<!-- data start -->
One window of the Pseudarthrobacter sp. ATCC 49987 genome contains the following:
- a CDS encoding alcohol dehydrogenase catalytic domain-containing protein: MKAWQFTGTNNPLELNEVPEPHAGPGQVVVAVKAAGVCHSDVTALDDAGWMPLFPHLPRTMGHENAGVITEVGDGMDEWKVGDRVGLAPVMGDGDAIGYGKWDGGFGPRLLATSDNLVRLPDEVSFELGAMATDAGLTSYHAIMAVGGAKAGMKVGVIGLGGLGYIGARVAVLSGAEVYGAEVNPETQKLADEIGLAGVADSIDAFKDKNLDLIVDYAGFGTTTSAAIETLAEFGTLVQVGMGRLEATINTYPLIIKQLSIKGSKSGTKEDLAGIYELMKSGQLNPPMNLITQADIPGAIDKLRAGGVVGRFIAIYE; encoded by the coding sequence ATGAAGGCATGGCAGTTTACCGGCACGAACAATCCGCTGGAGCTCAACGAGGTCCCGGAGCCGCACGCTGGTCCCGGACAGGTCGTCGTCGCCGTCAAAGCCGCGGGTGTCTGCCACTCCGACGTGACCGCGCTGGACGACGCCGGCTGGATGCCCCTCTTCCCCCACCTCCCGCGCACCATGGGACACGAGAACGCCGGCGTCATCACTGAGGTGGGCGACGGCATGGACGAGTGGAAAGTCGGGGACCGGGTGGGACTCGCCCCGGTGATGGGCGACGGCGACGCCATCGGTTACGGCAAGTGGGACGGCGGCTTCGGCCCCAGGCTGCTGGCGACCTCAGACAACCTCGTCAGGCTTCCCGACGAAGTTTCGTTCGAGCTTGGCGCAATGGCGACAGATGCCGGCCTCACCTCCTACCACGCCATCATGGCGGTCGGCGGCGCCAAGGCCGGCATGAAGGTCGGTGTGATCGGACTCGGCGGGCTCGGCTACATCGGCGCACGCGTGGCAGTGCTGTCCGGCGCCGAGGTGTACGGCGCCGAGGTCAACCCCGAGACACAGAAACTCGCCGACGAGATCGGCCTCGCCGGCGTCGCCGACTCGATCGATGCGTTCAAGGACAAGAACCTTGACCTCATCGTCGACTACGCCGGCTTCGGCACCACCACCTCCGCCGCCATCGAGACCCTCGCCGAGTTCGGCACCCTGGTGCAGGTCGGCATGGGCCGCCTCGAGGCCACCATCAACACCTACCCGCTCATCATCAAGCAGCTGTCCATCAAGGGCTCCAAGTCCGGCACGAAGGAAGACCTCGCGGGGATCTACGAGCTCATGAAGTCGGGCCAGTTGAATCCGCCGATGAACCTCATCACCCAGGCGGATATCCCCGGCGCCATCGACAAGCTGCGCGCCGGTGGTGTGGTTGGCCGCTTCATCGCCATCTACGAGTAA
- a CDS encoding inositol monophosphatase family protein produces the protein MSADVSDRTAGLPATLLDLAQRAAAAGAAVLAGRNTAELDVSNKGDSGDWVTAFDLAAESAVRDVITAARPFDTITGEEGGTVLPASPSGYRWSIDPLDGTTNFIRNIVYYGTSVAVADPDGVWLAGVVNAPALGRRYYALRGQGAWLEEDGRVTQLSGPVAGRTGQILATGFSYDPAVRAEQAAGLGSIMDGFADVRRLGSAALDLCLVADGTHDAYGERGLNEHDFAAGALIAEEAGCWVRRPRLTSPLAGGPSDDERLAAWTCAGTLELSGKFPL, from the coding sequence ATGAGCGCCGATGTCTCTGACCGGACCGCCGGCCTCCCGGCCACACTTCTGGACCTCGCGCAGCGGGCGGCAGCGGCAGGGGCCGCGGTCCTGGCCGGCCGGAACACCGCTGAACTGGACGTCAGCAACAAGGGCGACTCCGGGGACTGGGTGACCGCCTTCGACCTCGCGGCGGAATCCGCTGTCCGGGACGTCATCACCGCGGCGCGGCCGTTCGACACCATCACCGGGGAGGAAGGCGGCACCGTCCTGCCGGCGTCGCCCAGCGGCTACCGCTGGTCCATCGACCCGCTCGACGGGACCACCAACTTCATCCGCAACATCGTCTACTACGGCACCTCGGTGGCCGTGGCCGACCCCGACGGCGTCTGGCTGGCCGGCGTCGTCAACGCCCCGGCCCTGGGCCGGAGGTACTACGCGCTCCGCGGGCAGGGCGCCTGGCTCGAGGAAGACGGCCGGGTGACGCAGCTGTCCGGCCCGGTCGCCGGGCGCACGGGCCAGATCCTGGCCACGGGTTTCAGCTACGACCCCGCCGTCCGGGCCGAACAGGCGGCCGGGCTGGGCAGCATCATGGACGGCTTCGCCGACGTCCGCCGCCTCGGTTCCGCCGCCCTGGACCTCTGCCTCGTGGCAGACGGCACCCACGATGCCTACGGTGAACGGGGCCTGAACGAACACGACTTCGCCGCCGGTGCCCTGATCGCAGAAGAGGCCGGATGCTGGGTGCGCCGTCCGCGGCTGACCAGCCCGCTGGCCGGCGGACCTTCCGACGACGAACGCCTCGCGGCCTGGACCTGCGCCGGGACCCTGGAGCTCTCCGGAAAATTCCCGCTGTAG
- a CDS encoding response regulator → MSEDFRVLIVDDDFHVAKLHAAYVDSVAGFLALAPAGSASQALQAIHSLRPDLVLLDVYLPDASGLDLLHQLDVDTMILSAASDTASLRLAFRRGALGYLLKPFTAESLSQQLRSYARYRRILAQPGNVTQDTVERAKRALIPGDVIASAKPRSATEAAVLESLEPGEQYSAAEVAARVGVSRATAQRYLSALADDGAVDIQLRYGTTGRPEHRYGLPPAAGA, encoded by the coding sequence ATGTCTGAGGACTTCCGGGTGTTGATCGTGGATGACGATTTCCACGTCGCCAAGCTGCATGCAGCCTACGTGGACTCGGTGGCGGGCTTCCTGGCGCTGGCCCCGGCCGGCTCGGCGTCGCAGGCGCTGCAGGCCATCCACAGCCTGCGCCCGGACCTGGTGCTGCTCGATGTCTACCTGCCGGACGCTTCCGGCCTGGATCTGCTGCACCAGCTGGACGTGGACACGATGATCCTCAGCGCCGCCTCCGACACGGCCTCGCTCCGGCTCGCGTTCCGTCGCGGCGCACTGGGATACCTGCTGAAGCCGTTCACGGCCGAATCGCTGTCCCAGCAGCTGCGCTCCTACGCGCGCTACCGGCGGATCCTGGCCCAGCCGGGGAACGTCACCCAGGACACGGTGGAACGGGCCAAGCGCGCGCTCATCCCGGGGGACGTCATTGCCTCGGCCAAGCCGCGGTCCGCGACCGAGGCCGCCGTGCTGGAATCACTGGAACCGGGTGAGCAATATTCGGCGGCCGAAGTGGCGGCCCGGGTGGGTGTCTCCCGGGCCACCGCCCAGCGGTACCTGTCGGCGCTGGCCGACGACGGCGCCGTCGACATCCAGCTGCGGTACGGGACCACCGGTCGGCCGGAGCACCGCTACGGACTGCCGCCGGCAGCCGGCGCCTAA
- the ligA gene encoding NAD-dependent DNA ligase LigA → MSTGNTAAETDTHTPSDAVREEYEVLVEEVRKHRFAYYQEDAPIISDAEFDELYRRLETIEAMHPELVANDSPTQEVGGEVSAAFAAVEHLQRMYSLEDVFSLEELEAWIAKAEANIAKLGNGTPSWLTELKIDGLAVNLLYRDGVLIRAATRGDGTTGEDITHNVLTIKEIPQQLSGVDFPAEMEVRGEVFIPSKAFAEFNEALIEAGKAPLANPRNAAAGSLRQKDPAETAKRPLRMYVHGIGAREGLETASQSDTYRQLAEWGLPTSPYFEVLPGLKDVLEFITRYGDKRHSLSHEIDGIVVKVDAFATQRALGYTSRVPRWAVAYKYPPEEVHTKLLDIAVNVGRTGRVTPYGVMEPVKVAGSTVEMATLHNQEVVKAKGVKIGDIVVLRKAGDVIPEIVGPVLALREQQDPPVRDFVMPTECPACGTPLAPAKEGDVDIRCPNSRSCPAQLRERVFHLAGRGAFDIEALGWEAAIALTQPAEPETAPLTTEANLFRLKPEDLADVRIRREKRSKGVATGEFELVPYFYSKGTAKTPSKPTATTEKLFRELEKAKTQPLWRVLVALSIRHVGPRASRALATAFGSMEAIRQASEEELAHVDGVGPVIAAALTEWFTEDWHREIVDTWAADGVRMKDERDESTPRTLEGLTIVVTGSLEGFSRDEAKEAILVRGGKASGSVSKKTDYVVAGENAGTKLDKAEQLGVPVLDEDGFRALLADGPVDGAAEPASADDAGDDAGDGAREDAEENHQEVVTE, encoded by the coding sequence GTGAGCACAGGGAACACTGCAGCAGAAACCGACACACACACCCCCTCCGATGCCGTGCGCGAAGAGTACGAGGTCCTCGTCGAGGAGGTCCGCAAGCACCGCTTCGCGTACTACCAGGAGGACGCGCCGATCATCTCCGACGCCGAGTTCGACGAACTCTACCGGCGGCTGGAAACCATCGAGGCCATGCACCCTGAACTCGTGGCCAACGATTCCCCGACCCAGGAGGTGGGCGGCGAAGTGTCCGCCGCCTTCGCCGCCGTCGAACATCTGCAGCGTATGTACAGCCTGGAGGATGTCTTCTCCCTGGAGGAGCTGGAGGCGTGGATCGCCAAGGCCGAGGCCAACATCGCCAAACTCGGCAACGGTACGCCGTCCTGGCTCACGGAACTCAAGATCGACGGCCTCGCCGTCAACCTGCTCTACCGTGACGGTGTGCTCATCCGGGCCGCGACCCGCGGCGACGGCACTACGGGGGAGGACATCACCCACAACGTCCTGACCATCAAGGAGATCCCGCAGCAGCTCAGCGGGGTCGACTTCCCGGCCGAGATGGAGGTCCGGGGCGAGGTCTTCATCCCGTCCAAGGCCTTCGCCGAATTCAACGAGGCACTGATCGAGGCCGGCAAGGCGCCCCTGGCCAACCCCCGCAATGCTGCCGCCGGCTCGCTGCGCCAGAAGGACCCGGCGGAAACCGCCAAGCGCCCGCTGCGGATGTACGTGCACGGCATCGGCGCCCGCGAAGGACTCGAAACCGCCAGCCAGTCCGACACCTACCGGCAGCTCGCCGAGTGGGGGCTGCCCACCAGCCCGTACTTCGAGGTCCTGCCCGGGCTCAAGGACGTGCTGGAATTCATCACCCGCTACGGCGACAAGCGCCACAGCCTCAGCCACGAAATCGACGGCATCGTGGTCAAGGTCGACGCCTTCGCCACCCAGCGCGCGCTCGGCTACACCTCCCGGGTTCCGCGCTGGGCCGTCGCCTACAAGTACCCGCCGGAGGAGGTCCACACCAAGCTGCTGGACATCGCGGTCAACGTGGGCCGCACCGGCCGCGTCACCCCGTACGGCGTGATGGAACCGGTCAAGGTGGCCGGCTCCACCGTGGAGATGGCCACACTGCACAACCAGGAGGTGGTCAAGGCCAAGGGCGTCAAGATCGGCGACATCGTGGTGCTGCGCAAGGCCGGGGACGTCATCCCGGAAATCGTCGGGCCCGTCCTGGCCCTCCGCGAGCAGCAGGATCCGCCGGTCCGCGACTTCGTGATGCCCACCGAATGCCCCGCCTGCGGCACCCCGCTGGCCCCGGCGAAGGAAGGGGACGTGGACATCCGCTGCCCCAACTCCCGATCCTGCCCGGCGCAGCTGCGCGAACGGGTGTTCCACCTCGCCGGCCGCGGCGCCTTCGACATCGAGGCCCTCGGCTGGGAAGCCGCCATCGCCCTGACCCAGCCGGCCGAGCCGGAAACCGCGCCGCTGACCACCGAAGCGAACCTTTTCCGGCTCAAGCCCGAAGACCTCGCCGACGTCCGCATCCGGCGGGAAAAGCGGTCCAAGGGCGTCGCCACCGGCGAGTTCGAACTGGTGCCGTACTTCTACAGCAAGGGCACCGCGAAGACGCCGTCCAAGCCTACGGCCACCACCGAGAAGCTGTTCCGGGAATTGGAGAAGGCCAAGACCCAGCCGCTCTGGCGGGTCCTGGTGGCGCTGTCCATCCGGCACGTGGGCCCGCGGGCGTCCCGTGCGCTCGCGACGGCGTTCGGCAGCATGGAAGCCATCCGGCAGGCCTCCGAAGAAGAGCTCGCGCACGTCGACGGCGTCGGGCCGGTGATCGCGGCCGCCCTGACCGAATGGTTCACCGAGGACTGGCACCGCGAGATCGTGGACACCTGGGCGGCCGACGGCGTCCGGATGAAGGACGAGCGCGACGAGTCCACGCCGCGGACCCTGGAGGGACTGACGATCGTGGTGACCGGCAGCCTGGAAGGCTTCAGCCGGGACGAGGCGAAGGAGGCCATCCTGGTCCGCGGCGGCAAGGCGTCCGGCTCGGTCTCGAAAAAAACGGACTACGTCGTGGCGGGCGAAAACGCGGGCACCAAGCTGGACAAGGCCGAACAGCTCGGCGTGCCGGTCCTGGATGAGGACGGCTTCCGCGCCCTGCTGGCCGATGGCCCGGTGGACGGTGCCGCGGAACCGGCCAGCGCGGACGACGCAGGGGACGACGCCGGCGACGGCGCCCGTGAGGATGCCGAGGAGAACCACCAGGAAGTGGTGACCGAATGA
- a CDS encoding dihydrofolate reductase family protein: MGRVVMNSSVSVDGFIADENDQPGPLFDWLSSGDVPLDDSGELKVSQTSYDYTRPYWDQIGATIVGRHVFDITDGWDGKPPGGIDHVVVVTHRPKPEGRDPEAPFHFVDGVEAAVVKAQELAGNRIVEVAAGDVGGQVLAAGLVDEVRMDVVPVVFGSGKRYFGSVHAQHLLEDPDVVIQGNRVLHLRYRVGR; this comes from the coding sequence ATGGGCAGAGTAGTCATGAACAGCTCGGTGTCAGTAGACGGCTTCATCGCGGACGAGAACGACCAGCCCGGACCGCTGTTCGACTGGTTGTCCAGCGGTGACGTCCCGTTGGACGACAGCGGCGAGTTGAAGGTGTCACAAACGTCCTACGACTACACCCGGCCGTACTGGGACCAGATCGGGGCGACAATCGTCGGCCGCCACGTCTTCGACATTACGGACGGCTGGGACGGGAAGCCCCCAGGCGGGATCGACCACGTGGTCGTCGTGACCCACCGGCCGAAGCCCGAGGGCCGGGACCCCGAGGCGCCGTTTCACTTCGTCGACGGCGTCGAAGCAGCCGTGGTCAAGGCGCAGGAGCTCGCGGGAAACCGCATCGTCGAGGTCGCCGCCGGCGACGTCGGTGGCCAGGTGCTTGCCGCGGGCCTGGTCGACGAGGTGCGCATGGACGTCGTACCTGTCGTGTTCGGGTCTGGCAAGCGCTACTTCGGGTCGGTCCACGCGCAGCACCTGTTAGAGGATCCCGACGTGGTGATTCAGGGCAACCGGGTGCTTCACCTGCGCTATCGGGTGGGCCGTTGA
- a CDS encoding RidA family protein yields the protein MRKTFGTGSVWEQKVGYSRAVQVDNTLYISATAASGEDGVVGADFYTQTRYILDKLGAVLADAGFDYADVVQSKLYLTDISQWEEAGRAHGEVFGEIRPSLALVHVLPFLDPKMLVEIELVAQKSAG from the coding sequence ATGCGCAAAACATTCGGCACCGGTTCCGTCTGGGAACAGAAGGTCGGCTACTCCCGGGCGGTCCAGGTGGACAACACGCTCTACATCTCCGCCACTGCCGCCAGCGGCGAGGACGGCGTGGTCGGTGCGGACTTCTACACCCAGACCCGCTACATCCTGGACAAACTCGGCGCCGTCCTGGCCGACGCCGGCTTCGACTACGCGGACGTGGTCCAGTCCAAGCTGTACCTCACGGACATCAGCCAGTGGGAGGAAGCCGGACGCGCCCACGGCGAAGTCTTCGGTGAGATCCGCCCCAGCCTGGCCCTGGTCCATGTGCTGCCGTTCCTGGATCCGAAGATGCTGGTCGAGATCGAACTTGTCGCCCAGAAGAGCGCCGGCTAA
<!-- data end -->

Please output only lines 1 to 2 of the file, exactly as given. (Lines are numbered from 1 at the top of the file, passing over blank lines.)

One window of the Pseudarthrobacter sp. ATCC 49987 genome contains the following:
- a CDS encoding alcohol dehydrogenase catalytic domain-containing protein: MKAWQFTGTNNPLELNEVPEPHAGPGQVVVAVKAAGVCHSDVTALDDAGWMPLFPHLPRTMGHENAGVITEVGDGMDEWKVGDRVGLAPVMGDGDAIGYGKWDGGFGPRLLATSDNLVRLPDEVSFELGAMATDAGLTSYHAIMAVGGAKAGMKVGVIGLGGLGYIGARVAVLSGAEVYGAEVNPETQKLADEIGLAGVADSIDAFKDKNLDLIVDYAGFGTTTSAAIETLAEFGTLVQVGMGRLEATINTYPLIIKQLSIKGSKSGTKEDLAGIYELMKSGQLNPPMNLITQADIPGAIDKLRAGGVVGRFIAIYE; encoded by the coding sequence ATGAAGGCATGGCAGTTTACCGGCACGAACAATCCGCTGGAGCTCAACGAGGTCCCGGAGCCGCACGCTGGTCCCGGACAGGTCGTCGTCGCCGTCAAAGCCGCGGGTGTCTGCCACTCCGACGTGACCGCGCTGGACGACGCCGGCTGGATGCCCCTCTTCCCCCACCTCCCGCGCACCATGGGACACGAGAACGCCGGCGTCATCACTGAGGTGGGCGACGGCATGGACGAGTGGAAAGTCGGGGACCGGGTGGGACTCGCCCCGGTGATGGGCGACGGCGACGCCATCGGTTACGGCAAGTGGGACGGCGGCTTCGGCCCCAGGCTGCTGGCGACCTCAGACAACCTCGTCAGGCTTCCCGACGAAGTTTCGTTCGAGCTTGGCGCAATGGCGACAGATGCCGGCCTCACCTCCTACCACGCCATCATGGCGGTCGGCGGCGCCAAGGCCGGCATGAAGGTCGGTGTGATCGGACTCGGCGGGCTCGGCTACATCGGCGCACGCGTGGCAGTGCTGTCCGGCGCCGAGGTGTACGGCGCCGAGGTCAACCCCGAGACACAGAAACTCGCCGACGAGATCGGCCTCGCCGGCGTCGCCGACTCGATCGATGCGTTCAAGGACAAGAACCTTGACCTCATCGTCGACTACGCCGGCTTCGGCACCACCACCTCCGCCGCCATCGAGACCCTCGCCGAGTTCGGCACCCTGGTGCAGGTCGGCATGGGCCGCCTCGAGGCCACCATCAACACCTACCCGCTCATCATCAAGCAGCTGTCCATCAAGGGCTCCAAGTCCGGCACGAAGGAAGACCTCGCGGGGATCTACGAGCTCATGAAGTCGGGCCAGTTGAATCCGCCGATGAACCTCATCACCCAGGCGGATATCCCCGGCGCCATCGACAAGCTGCGCGCCGGTGGTGTGGTTGGCCGCTTCATCGCCATCTACGAGTAA